What Is Obstructive Sleep Apnea In Kids?
Obstructive sleep apnea is a common sleeping disorder in which a child’s airway is partially or completely blocked. The upper airway is maintained by muscles in the head and neck, which relax during sleep. However, during sleep, these muscles are less active, and the tissues in the airway fold closer together. Often, an enlarged tonsil or adenoid can cause the airway to partially close or even completely close.
To confirm a diagnosis, a child must undergo a sleep study, also known as a polysomnogram. During the sleep study, a child is attached to electrodes that record the brain’s activity, breathing patterns, and oxygen and carbon dioxide levels. A technician may also measure the child’s heart rate and give a reading of the electrical impulses it gives off. If your child’s OSA is severe, he or she may need to undergo surgery. In severe cases, your child may be prescribed a tonsillectomy, but if the problem is mild, you may need to use a nasal corticosteroid instead. If your child is obese, you may need to lose weight to determine whether the problem is OSA.
When a child has this disorder, he or she often experiences short pauses in breathing during the night and is unable to fall fast asleep. These short periods arouse the child and increase muscle tone, which opens up the airway. Once the child is awoken from the arousal, they will normally resume breathing. Once awake, these brief interruptions in breathing can have a significant effect on the child’s daytime behavior.
Causes Of Obstructive Sleep Apnea In Kids
Obstructive sleep apnea is a condition that causes pauses in breathing during sleep. It is also associated with obesity, which is one of the causes of obstructive sleep apnea in adults. In children, the condition is most commonly associated with enlarged tonsils or adenoids. Neuromuscular disorders and craniofacial abnormalities are other causes of obstructive sleep apnea in children.
The condition affects your child’s airway, leading to pauses in breathing during sleep. Because of these pauses, oxygen levels in the blood decrease, alerting the brain to the problem. The pauses in breathing wake the sleeping person and cause several symptoms, including hyperactivity, fatigue, and poor performance. Children with obstructive sleep apnea need to see a doctor as soon as possible.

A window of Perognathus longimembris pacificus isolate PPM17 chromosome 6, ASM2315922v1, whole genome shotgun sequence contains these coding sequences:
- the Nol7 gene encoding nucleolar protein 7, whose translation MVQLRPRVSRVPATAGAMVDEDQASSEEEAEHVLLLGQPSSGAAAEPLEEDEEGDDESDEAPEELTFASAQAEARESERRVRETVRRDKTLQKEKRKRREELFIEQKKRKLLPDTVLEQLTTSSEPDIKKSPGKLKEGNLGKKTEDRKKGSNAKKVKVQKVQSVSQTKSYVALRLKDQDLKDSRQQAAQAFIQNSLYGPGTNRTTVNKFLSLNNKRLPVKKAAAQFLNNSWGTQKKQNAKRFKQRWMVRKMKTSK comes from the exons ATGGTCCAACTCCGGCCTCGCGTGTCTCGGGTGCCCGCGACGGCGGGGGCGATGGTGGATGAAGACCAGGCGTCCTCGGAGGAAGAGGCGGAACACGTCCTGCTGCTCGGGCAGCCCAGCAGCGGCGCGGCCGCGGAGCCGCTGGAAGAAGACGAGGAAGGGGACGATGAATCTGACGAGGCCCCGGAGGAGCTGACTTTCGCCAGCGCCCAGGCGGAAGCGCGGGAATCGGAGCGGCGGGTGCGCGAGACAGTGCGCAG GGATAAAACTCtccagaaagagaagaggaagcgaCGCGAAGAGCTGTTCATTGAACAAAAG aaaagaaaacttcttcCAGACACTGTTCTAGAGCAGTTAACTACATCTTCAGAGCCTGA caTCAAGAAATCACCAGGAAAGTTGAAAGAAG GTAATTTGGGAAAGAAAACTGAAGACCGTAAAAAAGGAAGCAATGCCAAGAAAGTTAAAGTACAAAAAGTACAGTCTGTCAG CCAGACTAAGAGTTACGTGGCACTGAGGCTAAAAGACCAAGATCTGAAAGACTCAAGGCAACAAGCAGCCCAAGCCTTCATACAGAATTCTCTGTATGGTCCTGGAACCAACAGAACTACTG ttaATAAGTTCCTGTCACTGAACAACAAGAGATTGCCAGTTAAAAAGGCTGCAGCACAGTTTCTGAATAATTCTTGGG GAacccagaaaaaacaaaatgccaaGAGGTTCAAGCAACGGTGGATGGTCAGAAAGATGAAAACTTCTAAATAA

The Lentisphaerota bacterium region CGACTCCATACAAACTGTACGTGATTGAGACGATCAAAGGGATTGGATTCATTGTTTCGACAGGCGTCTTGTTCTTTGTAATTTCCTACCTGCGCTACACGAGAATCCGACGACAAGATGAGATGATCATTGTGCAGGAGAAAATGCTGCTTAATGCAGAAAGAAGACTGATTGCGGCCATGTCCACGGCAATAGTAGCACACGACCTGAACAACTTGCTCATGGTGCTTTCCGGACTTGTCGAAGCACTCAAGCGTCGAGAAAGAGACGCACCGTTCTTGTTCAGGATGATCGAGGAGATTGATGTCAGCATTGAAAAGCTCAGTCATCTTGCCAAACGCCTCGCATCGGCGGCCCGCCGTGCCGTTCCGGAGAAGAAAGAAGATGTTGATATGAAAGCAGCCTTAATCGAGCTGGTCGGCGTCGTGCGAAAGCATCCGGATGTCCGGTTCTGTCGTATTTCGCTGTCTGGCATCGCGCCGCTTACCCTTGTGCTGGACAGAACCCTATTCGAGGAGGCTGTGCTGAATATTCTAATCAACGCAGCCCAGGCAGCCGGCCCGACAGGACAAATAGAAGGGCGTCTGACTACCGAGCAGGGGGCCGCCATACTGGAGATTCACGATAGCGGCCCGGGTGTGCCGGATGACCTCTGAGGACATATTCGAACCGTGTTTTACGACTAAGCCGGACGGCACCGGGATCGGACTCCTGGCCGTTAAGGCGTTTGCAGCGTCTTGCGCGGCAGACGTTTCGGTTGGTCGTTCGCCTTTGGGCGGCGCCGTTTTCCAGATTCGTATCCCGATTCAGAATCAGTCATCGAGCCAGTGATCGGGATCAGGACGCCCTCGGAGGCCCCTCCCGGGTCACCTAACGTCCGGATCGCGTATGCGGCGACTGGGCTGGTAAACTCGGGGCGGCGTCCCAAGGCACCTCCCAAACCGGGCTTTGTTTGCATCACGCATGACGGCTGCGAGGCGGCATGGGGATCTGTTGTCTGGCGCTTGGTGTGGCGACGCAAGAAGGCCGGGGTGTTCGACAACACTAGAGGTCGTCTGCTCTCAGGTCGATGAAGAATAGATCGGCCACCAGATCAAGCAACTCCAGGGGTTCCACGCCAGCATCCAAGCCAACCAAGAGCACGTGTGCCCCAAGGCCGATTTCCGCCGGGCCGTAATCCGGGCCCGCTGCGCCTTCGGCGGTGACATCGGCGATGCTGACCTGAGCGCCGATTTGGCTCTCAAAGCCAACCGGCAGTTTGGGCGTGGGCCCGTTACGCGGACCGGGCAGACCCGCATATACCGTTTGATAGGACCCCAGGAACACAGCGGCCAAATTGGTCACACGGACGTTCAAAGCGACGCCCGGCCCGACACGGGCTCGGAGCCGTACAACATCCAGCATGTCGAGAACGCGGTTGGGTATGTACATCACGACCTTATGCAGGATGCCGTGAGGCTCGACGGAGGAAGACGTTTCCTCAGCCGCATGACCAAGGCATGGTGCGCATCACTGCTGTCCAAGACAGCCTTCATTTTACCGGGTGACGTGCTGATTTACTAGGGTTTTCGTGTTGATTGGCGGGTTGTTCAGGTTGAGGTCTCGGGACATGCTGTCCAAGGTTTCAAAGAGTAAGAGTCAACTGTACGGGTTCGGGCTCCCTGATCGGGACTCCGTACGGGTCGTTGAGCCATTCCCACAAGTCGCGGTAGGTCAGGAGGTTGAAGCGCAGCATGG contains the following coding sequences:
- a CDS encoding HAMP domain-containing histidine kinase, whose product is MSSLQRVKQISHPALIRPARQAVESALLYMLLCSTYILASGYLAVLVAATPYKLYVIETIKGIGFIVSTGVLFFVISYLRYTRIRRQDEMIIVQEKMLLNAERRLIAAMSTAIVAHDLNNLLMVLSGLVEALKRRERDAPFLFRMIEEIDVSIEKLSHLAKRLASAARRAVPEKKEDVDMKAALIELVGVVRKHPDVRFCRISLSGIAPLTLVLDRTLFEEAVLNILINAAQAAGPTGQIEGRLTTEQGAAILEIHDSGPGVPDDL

Treatments For Obstructive Sleep Apnea In Kids
If your child is experiencing snoring or keeps their mouth open while sleeping, they may be suffering from obstructive sleep apnea. Other symptoms may include poor attention span and behavioral problems. A physician can perform an overnight sleep study to rule out other conditions or diagnose OSA. The child may also benefit from a snorkel device on their face.
Medicines And Surgeries
Treatments for obstructive sleep apron in kids may include a combination of medical devices and surgeries. In children with severe hypoxemia, nocturnal supplemental oxygen (NPO) may be an effective therapy. Surgical options may require a more invasive approach, and children with less severe sleep-disordered breathing may not be candidates for surgery. Pediatric specialists should perform a thorough examination and test children for sleep hypercapnia, such as during an overnight sleep study.
Pediatric treatment for obstructive sleep apnea has evolved considerably over the past two decades. While T&A once was considered a cure in many cases, residual respiratory abnormalities have been noted after the procedure. This is especially true of children who are obese and have predisposing conditions. Anti-inflammatory treatments and orthodontic interventions are also sometimes recommended.
CPAP is a common treatment for obstructive sleep apnea in children. In some cases, the child may not even realize they are not breathing. This means their bodies are compensating for the lack of air. The symptoms of obstructive sleep apnea in kids may result in lowered blood oxygen levels and even permanent heart damage.
Positive airway pressure, or PAP, is one of the most common non-surgical treatments for obstructive sleep apnea. CPAP uses a nasal or oral mask to force air into the airway. Although it is effective, children often have a difficult time sticking to the treatment. If a child can’t tolerate the mask, it may help to implement a behavioral program for them. Parents should consult a doctor if they suspect their child has obstructive sleep apnea. These children might experience problems with concentration, impulse control, or even learning during the day. If a child suffers from obstructive sleep ap apnea, it is best to start treatment as soon as possible.
Steroid Nasal Sprays
In children, steroid nasal sprays or saline nasal rinses may be prescribed to reduce airway constriction and inflammation. Several types of allergy treatments may also be prescribed to reduce poor tongue posture. Other options include surgery for adenoids and tonsils. Adenotonsillectomy and other upper airway surgery may also be necessary. These procedures can also be combined with medication to improve the symptoms.
The lack of sleep and daytime sleepiness in children is often attributed to undiagnosed sleep apnea. Children with sleep disorders are twice as likely to experience behavioral and learning problems, such as hyperactivity and attention-deficit hyperactivity disorder. Sleep disorders in children can also cause long-term behavioral problems, such as attention-deficit hyperactivity disorder (ADHD). Furthermore, untreated sleep apnea in kids can affect growth, and disrupt growth hormone secretion in children.